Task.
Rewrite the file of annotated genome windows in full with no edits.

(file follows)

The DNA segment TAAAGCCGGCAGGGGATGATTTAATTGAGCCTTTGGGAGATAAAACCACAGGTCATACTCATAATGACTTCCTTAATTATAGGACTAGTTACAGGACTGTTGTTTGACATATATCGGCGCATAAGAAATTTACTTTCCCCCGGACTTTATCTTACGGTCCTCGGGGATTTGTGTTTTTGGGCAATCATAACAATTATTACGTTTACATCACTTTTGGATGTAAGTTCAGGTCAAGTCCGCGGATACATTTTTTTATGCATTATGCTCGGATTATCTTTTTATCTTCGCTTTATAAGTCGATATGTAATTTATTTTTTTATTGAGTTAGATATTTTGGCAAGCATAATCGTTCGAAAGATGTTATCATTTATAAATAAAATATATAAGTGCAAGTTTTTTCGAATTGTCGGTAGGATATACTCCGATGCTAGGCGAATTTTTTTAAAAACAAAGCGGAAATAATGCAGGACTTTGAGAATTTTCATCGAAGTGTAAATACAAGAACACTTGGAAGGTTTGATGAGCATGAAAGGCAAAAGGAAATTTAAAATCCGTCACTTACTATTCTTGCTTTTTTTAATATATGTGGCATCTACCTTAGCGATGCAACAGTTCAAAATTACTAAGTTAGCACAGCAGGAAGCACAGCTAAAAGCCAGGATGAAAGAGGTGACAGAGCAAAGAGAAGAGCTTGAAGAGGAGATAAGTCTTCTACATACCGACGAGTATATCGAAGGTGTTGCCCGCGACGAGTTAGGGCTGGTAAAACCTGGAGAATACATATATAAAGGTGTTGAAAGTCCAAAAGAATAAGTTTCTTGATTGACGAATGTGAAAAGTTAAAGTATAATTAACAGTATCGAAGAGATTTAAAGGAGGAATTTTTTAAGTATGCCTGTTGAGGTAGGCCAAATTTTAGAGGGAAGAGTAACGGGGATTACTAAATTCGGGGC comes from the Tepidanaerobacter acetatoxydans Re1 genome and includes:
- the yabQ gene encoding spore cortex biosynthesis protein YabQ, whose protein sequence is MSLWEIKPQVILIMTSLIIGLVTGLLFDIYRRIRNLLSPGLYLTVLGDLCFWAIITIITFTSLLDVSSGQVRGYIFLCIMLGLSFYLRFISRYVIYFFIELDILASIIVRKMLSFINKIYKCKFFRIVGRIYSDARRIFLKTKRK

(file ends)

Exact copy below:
The DNA segment TAAAGCCGGCAGGGGATGATTTAATTGAGCCTTTGGGAGATAAAACCACAGGTCATACTCATAATGACTTCCTTAATTATAGGACTAGTTACAGGACTGTTGTTTGACATATATCGGCGCATAAGAAATTTACTTTCCCCCGGACTTTATCTTACGGTCCTCGGGGATTTGTGTTTTTGGGCAATCATAACAATTATTACGTTTACATCACTTTTGGATGTAAGTTCAGGTCAAGTCCGCGGATACATTTTTTTATGCATTATGCTCGGATTATCTTTTTATCTTCGCTTTATAAGTCGATATGTAATTTATTTTTTTATTGAGTTAGATATTTTGGCAAGCATAATCGTTCGAAAGATGTTATCATTTATAAATAAAATATATAAGTGCAAGTTTTTTCGAATTGTCGGTAGGATATACTCCGATGCTAGGCGAATTTTTTTAAAAACAAAGCGGAAATAATGCAGGACTTTGAGAATTTTCATCGAAGTGTAAATACAAGAACACTTGGAAGGTTTGATGAGCATGAAAGGCAAAAGGAAATTTAAAATCCGTCACTTACTATTCTTGCTTTTTTTAATATATGTGGCATCTACCTTAGCGATGCAACAGTTCAAAATTACTAAGTTAGCACAGCAGGAAGCACAGCTAAAAGCCAGGATGAAAGAGGTGACAGAGCAAAGAGAAGAGCTTGAAGAGGAGATAAGTCTTCTACATACCGACGAGTATATCGAAGGTGTTGCCCGCGACGAGTTAGGGCTGGTAAAACCTGGAGAATACATATATAAAGGTGTTGAAAGTCCAAAAGAATAAGTTTCTTGATTGACGAATGTGAAAAGTTAAAGTATAATTAACAGTATCGAAGAGATTTAAAGGAGGAATTTTTTAAGTATGCCTGTTGAGGTAGGCCAAATTTTAGAGGGAAGAGTAACGGGGATTACTAAATTCGGGGC comes from the Tepidanaerobacter acetatoxydans Re1 genome and includes:
- the yabQ gene encoding spore cortex biosynthesis protein YabQ, whose protein sequence is MSLWEIKPQVILIMTSLIIGLVTGLLFDIYRRIRNLLSPGLYLTVLGDLCFWAIITIITFTSLLDVSSGQVRGYIFLCIMLGLSFYLRFISRYVIYFFIELDILASIIVRKMLSFINKIYKCKFFRIVGRIYSDARRIFLKTKRK